LOS ANGELES (AP) — A former California congressional aide promised to “make things happen” to keep an illegal Compton cannabis shop in business — for a price, prosecutors said Wednesday.
Michael Kimbrew, 44, pleaded not guilty in Los Angeles federal court to attempted extortion and receiving a bribe.
Kimbrew was working in the Compton field office for Rep. Janice Hahn, D-Los Angeles, in March 2015 when he approached a marijuana shop that was operating illegally and told an employee it would be shut down if he couldn’t reach a deal with the owners, according to the indictment.
In exchange for the bribe, he promised not to send authorities to shut down the shop.
He then met with the owners of the unnamed shop at Compton City Hall, where Hahn had a district office. He told them he was working with state and federal agencies, including the FBI, and for $5,000 could “make things happen” to get the proper medical marijuana permits.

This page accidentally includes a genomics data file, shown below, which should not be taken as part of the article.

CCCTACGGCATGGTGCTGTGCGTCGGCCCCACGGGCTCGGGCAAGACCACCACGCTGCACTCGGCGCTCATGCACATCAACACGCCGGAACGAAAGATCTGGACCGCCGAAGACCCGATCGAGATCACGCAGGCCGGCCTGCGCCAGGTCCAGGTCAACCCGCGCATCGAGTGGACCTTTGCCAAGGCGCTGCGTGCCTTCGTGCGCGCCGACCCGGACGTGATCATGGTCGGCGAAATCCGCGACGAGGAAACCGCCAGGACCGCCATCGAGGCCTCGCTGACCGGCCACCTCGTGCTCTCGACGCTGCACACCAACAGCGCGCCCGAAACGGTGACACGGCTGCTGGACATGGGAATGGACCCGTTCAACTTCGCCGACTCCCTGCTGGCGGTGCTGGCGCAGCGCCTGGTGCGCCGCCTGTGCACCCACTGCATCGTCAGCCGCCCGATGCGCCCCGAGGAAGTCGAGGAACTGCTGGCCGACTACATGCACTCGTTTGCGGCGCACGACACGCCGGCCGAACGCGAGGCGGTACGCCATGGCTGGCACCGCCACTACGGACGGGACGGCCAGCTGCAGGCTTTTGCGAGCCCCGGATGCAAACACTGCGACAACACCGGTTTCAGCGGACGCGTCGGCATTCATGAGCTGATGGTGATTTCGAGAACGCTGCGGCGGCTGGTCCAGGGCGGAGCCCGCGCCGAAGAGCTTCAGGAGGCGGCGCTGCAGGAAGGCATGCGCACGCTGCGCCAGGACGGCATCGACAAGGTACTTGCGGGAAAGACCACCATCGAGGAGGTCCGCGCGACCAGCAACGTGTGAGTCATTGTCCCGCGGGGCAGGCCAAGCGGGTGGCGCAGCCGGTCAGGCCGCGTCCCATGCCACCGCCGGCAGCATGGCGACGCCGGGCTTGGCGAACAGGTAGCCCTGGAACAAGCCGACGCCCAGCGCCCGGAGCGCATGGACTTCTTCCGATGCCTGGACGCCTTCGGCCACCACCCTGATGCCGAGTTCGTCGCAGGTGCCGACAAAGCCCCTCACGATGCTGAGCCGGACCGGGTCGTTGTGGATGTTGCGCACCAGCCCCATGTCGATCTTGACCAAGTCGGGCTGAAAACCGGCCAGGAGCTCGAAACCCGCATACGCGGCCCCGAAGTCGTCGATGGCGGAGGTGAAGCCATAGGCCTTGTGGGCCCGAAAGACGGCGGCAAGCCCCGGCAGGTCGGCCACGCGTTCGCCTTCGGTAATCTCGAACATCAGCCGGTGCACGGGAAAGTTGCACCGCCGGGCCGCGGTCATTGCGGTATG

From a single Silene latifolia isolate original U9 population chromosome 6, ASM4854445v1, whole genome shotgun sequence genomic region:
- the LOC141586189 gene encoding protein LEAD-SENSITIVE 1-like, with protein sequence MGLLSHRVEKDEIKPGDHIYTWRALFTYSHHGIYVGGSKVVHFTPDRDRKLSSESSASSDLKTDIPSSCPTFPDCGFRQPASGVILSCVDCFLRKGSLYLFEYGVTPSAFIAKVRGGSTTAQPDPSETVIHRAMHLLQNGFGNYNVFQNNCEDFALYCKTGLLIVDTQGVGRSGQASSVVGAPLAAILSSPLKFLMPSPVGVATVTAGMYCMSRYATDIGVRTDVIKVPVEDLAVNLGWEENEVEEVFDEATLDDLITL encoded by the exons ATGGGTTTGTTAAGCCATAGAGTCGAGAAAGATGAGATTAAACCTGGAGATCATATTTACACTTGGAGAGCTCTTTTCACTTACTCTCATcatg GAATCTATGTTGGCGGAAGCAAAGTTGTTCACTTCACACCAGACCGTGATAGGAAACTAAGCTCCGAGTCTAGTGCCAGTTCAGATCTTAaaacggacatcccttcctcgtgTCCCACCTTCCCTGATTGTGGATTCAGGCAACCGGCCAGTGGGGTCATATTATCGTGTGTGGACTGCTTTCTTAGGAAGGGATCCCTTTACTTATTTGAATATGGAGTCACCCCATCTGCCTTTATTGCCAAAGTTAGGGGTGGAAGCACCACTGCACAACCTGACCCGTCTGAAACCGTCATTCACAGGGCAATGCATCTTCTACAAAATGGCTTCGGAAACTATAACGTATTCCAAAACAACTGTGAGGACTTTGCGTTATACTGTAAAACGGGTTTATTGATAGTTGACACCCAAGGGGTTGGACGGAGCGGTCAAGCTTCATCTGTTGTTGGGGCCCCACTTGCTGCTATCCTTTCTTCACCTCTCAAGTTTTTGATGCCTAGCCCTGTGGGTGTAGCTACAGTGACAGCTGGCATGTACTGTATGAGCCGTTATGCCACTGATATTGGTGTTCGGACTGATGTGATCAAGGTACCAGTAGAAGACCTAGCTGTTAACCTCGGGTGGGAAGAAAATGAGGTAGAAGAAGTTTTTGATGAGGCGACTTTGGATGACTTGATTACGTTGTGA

In May 2015, Kimbrew met at City Hall with an FBI agent who was posing as the owners’ business partner, and said he worked for the federal government and oversaw all activities in the city.
In exchange for the bribe, he promised not to send authorities to shut down the shop, would help it get the required permit to operate and wouldn’t notify the congresswoman, which he said would eliminate the possibility of her informing the FBI.
The undercover agent later met with Kimbrew at a restaurant and handed him a menu with the cash inside, the indictment said. The aide pocketed the money.
Hahn, who is now a Los Angeles County supervisor, was not named in the indictment and was unaware of her former staffer’s alleged wheeling and dealing until she was notified by a reporter Wednesday.
“If these charges are true, Mr. Kimbrew abused his power as a representative of my office and violated both my trust and the trust of the public,” Hahn said in a statement.
A public defender representing Kimbrew did not immediately return a call seeking comment.
Kimbrew, of Carson, could face up to 18 years in prison if convicted, prosecutors said. He was freed on a $15,000 bond and trial was scheduled Sept. 26.